Just Say No - Rejecting a Job Offer

  | James Innes

Whilst it may sound a luxury you can ill afford, there may be times when you have gone through the interview process, been offered the job and still want to turn the role down.

There may be very good reasons to do so. If you are lucky, it may be that you have a better offer on the table from another company. Or you may feel that the salary and benefits on the table really do not adequately match your skills and experience, and there are better opportunities out there.

Another valid reason for rejection is that you have found out things about the prospective organisation that you don’t like as you have gone through the recruitment process. This may be their stance on ethical or moral issues on which you hold strong views, their way of working or the systems and processes they use, or plans for an office relocation which do not suit you.

Finally there is the question of fit. The interview process offers you an insight into the boss, team and organisation for who you will be working. Would you feel comfortable working with, and for, these people, or do you think you might be a square peg in a round hole?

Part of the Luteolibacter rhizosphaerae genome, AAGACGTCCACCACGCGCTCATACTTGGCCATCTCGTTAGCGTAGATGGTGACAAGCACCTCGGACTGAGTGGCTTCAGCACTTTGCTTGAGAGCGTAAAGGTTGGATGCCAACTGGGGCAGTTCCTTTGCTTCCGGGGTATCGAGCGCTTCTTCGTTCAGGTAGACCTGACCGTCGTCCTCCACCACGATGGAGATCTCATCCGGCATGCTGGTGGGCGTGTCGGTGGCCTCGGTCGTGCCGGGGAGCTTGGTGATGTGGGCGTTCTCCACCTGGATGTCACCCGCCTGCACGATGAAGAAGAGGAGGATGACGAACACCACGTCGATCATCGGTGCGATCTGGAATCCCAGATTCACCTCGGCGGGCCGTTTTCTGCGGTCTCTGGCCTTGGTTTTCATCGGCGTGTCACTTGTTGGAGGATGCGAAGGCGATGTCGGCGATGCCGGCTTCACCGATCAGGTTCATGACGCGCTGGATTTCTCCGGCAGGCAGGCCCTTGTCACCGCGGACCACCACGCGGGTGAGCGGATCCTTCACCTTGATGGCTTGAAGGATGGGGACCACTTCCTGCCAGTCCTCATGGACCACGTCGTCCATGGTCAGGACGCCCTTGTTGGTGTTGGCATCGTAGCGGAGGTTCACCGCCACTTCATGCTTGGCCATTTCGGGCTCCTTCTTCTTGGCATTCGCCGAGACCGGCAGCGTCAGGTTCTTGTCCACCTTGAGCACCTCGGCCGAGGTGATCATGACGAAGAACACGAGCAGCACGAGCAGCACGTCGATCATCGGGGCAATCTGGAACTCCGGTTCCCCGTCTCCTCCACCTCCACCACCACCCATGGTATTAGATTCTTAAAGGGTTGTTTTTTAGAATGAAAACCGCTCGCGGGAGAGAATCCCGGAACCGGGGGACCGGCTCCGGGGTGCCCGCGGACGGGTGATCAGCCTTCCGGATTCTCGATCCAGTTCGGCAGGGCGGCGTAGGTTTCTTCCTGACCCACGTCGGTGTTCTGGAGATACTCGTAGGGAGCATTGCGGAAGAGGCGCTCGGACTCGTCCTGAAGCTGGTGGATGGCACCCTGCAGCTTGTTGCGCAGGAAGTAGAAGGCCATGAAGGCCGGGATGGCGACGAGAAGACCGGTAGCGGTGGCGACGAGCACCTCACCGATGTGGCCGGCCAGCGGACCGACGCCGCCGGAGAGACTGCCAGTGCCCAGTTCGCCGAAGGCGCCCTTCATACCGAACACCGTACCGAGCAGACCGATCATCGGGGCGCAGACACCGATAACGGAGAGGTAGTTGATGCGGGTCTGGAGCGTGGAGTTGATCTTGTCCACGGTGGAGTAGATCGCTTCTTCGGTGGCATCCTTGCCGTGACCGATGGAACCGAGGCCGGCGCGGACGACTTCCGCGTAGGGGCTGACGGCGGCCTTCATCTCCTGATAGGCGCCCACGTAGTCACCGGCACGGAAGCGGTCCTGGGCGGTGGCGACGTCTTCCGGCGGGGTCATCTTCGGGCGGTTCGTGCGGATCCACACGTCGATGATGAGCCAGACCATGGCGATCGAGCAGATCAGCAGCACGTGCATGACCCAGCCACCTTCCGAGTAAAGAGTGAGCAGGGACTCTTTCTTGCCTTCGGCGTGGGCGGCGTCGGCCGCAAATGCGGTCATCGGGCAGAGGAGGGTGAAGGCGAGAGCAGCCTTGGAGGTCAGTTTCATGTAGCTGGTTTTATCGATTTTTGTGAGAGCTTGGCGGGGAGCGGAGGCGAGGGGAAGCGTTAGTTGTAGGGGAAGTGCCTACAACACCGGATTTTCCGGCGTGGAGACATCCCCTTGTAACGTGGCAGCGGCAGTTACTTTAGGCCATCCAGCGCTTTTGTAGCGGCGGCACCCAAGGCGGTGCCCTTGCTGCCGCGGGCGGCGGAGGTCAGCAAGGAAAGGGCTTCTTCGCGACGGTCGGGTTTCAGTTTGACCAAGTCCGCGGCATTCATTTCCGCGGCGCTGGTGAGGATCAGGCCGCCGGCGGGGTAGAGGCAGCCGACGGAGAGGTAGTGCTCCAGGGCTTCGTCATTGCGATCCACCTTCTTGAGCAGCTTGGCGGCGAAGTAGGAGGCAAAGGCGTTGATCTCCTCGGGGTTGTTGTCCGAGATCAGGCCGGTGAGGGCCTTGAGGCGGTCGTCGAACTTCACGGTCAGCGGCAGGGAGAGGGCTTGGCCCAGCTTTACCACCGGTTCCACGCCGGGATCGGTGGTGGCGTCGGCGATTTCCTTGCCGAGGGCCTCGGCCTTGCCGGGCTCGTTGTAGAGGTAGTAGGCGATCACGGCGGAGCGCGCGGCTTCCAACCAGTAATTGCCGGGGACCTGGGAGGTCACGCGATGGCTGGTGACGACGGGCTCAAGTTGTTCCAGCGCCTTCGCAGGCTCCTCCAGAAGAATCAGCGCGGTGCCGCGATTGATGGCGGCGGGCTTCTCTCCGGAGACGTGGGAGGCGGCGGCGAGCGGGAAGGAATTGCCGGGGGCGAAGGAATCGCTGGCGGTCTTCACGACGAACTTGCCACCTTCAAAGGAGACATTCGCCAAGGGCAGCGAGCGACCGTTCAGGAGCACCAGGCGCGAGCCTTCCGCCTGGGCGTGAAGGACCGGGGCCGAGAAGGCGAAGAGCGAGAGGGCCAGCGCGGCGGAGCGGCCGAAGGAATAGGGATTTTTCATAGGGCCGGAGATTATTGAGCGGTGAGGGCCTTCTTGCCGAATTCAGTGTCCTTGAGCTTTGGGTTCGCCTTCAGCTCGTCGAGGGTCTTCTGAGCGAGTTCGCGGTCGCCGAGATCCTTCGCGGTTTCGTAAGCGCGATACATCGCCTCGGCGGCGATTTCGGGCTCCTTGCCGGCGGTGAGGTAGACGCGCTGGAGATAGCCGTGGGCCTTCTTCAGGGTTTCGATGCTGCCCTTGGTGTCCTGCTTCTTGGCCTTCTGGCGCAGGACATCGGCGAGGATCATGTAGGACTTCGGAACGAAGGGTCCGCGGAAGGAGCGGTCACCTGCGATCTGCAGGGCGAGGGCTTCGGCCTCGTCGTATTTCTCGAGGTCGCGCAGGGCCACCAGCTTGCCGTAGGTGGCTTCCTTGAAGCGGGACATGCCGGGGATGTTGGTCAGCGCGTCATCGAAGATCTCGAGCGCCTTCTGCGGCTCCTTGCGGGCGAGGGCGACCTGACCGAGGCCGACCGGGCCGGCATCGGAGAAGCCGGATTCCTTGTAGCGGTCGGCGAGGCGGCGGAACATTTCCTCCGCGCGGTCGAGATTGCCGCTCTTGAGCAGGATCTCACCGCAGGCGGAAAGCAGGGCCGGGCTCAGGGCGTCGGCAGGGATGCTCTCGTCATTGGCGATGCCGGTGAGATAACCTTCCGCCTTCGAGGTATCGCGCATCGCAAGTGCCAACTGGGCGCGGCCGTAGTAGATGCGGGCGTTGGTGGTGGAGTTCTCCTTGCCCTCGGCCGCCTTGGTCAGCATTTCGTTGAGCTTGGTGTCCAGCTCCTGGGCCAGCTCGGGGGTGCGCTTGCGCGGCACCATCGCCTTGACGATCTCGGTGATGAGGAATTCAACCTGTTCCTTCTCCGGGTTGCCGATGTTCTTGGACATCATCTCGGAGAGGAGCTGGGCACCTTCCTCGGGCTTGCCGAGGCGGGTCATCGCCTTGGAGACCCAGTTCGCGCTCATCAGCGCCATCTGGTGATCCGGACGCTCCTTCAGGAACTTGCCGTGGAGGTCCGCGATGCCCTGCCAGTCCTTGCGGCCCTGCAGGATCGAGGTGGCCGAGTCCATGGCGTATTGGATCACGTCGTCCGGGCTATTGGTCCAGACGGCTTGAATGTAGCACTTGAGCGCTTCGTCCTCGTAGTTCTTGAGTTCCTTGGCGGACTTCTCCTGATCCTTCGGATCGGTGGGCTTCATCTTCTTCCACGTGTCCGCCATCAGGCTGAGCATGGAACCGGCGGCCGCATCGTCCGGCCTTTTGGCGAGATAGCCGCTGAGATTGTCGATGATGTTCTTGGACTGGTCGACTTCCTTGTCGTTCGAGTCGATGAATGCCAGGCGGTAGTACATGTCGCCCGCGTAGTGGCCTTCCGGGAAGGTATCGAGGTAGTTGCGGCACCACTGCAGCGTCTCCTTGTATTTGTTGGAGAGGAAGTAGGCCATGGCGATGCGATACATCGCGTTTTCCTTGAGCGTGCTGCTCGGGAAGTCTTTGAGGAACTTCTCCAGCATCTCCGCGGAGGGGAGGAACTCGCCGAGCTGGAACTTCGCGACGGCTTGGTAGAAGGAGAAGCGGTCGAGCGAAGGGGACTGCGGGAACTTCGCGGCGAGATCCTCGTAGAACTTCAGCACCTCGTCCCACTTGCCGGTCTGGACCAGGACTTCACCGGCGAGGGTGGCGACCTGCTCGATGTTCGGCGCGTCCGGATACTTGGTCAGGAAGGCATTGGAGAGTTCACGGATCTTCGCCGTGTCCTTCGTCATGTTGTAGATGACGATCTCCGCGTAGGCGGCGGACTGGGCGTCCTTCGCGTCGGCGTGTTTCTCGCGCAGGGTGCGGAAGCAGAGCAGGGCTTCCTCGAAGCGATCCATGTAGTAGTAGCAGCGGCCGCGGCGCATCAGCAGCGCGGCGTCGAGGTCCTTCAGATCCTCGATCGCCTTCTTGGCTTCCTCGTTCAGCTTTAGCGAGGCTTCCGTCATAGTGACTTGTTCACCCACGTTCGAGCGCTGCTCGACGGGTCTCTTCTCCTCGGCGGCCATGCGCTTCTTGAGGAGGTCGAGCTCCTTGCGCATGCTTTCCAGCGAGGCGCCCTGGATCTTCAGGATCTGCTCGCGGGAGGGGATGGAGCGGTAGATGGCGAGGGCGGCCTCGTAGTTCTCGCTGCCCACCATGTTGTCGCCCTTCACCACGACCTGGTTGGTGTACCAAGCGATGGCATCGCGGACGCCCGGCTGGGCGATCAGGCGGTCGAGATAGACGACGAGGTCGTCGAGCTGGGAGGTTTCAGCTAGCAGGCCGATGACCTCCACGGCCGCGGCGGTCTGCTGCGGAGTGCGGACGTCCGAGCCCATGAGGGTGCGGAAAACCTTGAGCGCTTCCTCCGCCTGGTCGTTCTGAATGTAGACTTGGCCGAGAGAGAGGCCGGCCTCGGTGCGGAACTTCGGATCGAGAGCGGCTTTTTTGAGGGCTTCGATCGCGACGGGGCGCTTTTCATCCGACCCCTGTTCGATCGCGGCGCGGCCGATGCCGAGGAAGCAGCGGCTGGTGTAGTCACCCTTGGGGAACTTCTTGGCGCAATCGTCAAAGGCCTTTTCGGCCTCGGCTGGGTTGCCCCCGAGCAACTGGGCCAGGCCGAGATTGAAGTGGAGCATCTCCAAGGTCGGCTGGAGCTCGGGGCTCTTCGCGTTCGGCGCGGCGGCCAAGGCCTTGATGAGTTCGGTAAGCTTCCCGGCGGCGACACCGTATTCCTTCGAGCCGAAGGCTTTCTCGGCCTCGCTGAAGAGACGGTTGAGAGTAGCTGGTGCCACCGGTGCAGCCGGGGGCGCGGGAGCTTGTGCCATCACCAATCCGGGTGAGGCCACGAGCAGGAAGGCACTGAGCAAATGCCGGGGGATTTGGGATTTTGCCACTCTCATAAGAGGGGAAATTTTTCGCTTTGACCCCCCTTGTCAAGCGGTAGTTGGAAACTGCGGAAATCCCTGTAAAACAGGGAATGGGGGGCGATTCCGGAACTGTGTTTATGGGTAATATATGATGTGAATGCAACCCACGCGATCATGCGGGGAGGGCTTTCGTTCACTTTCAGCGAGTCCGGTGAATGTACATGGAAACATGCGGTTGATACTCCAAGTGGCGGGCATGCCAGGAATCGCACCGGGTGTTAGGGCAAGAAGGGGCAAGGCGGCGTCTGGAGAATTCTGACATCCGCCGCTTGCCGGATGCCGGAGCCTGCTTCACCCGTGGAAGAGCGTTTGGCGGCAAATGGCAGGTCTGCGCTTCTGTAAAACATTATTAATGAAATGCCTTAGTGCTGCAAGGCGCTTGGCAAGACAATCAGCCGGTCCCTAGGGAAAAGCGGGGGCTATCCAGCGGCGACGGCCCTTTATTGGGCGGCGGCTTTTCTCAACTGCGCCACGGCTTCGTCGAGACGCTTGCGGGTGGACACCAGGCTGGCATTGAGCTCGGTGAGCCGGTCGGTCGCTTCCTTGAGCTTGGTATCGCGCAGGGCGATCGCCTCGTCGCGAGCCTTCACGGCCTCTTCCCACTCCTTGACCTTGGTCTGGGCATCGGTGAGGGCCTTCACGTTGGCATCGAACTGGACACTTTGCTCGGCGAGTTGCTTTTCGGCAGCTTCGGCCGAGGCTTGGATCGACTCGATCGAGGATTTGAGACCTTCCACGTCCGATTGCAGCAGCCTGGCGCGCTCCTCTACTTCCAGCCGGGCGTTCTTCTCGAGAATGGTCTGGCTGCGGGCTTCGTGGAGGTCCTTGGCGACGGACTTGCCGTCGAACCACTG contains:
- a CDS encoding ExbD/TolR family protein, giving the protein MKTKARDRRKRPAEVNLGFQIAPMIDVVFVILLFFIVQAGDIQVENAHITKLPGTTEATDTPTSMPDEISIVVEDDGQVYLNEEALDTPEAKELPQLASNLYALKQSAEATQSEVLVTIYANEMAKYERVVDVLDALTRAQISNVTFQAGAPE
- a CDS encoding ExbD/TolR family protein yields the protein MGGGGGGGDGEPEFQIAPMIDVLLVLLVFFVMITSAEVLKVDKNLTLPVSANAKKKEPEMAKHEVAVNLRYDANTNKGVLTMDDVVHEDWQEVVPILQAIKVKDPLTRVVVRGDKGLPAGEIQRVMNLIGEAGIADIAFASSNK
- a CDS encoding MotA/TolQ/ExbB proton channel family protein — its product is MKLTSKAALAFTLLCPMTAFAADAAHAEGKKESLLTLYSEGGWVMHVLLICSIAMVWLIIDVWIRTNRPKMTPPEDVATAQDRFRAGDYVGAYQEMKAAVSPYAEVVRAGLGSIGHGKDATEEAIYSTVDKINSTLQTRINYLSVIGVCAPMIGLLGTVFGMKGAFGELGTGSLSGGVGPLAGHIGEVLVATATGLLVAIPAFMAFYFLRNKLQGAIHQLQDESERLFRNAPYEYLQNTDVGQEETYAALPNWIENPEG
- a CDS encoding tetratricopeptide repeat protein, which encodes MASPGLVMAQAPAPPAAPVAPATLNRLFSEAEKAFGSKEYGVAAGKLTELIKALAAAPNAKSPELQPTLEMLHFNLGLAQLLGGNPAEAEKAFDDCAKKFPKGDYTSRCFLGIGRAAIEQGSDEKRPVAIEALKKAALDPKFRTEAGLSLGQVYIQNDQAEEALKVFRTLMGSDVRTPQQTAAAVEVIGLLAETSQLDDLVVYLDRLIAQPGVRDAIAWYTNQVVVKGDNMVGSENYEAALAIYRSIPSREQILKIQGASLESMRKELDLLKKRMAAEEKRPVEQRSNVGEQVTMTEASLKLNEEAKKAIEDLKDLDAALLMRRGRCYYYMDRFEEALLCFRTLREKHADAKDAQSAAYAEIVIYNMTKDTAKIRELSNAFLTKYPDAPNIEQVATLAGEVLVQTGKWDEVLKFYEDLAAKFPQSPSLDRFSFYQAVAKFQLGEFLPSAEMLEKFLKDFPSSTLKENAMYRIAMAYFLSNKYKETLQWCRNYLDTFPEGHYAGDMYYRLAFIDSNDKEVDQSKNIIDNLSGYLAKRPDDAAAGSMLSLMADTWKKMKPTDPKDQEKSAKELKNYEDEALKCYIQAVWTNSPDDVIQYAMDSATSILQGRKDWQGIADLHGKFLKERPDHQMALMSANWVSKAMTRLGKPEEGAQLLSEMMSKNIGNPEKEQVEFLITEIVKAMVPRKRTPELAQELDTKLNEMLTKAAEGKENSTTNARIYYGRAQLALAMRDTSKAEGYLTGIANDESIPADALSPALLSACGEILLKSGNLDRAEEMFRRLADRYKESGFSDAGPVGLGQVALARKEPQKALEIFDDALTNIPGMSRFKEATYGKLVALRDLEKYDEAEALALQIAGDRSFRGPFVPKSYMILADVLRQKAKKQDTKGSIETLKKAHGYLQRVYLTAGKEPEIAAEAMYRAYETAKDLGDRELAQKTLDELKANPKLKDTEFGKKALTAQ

Whatever the reason, candidates should never be scared of saying “no” if they think the job on offer is not for them. For the first time during the whole interview process, the balance of power lies with you.  The company has made the job offer and selected you over all the other candidates available. The onus is now on you to accept the offer or walk away.

If the issue is only one of salary or the remuneration package, then there may be scope for negotiation. If the company really wants you, they may be flexible enough to offer more, or sweeten the deal in some way.

However, if the reasons you don’t want to work for the company are to do with organisational issues or questions of fit, you should seriously think about rejecting the offer outright. Concerns about an organisation’s ethical or moral stance, processes or methodologies are hardly likely to be alleviated once you start to work with them on a daily basis, whilst, if you do not see yourself fitting into the team you are joining or with your new boss, then your stay is likely to be short – and unhappy.

If you do decide to reject an offer, then be professional about it. Send the recruiter a brief email message thanking them for their time and the opportunity, but that you have decided, on balance, to reject the offer. There is no requirement to give reasons. Keep the communication friendly and professional and don’t burn any bridges. There may be future opportunities with the employer which you will preclude yourself from if you are rude or unpleasant now.

Never be afraid to say “no” to a job offer. Whilst you may feel an obligation to a company which has invested time and money to interview you, the power in the relationship now rests with you. Use it to make the best decision for you. Never feel pressurised to accept something that will not be a good personal or cultural fit.

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